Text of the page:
Maureen Duffy at 80: In Times Like These


Header image: 'The City' by Maureen Duffy published in Lucifer, December 1954, King's College London Archives.

Panel Summary: the city as a space for new possibilities

by Phoebe Blatton


As part of the day celebrating Maureen Duffy at King’s College London in December 2013, I chaired a panel discussion on the subject of ‘King’s and Queen’s, London: histories in fact and fiction’. The panelists looked at Maureen’s time at King’s in the early 1950s, and how her experiences studying in London influenced her writing and work more generally as an activist and social commentator.

To give some context for my chairing this panel, I got to know Maureen Duffy personally in 2012 while I worked on a new edition of Brigid Brophy’s novel from 1956, The King of a Rainy Country through my publishing project, The Coelacanth Press. Maureen provided a wonderful insight into the life and work of Brophy, as well as her own and other contemporaries from that period.

Brigid Brophy was Maureen’s partner for many years. They shared writing as their profession, and were both progressive humanists, collaborating on projects such as the establishment of the Writer’s Action Group in 1972. Brophy’s The King of a Rainy Country is very much a London novel of the 1950s, with evocations of a rain-drenched Tottenham Court Road, seedy booksellers and bohemian digs. Moreover, it is a coming of age novel that deals with a young woman’s experience in the city and realisation of her not-so-straight leanings. Therefore, it is surely a novel that resonates with the real-life experience of Maureen Duffy.

The panel’s contributions began with Patricia Methven, Director of Archives and Information Management at King’s Library Services, who talked about Maureen Duffy’s archive, which she has diligently gathered together over many decades. During the day, a fascinating selection of documents and artefacts were on display outside the Grand Hall, assembled by Patricia’s team. Referencing this material, Patricia elaborated on Maureen’s working methods and the breadth of her campaigning.

Unfortunately, Dr Christine Kenyon Jones, a Research Fellow in the Department of English and Writer in the College’s Department of External Relations, could not be with us on the day, but provided her paper, in which she looked into the archives and referenced student newspapers of the time to reflect on what King’s was like in the 1950s. This paper was read out by Michael Harding, a writer and graduate from Goldsmiths College in History and Anthropology, and after a spell working as a tour guide on the River Thames, also something of an expert on the history of this area.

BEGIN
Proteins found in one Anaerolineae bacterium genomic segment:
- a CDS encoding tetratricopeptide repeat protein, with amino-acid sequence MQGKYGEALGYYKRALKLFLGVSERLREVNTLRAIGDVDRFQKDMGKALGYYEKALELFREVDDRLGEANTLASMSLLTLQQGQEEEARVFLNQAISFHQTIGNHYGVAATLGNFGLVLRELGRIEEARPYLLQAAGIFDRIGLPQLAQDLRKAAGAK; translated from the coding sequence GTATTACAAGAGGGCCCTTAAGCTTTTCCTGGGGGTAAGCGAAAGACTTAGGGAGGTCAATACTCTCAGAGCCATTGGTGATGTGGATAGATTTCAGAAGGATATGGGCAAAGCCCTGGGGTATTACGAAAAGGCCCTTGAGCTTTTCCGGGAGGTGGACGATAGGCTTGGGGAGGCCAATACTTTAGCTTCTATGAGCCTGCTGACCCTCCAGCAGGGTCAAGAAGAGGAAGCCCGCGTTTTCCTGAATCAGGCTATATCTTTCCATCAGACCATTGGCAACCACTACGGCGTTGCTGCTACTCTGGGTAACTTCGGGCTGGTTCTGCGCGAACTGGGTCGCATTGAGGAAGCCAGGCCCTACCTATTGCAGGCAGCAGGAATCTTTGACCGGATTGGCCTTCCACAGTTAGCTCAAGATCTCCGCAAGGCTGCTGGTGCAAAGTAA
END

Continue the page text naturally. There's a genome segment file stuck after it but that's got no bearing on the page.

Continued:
Something that particularly resonated during the session was the description of post-war London as a masculine city, or ‘patriarchy personified’ as Jean Rhys called it, even though so many architectural symbols of power and masculinity (banks, churches, factories) had been bombed, blasted apart, hollowed out by war. Although the 1950s summoned a return to gendered roles, and was certainly not a great time for women, homosexuals, or anyone marginal or part of a minority, I wondered how much that ruinous landscape could be seen as a physical echo of the structural breakdowns that were established by war and set to continue, and the structural breakdowns of class and gender that Maureen is interested in exploring through language and narrative.

The writer BS Johnson was a contemporary of Maureen’s at King’s who also gained a university education against the odds, and likewise, tested the conventions of fiction writing. In 1965 he wrote an article in which he discussed the architects Alison and Peter Smithson, quoting their manifesto from 1954 in which they called for London to be thought of as a ‘collective work of art’ or living organism, which if you were aware of it as such, could mean things like ‘entering or moving or being quiet could become positive and not residual’[1].

This very much chimes with some of the thoughts I had about Maureen Duffy’s writing on London, and the way in which a city in ruins can become a place of ‘deviance’ and a fertile ground for ‘something new’.


[1] Smithson, Alison and Peter, quoted in Johnson, B.S., Selected Prose and Drama of B.S.Johnson, London: Picador, 2013, p399.

Browse articles on Duffy and King's

Maureen Duffy in the King's Archives, K/PP56, Box 1.

Maureen Duffy in the King's Archives

by Patricia Methven


The King's College London Calendar 1956-1957, King's College London Archives.

King's in Maureen Duffy's Time

by Christine Kenyon Jones


Maureen Duffy's notebooks, K/PP56, King's College London Archives.

King's and Queens, Histories in Fact and Fiction

by Clare A Lees


The City, by Maureen Duffy, as published in Lucifer December 1954, held at the King's Archives.

The city as a space for new possibilities

by Phoebe Blatton


Maureen Duffy letter, held at K/PP56, Box 11, King's College London Archives.

Writing, Rites, and Rights

by John Stokes


Maureen Duffy depicted in the windows of the King's Strand Campus © Christine Ayre

A Window for Maureen Duffy

by Clare Brant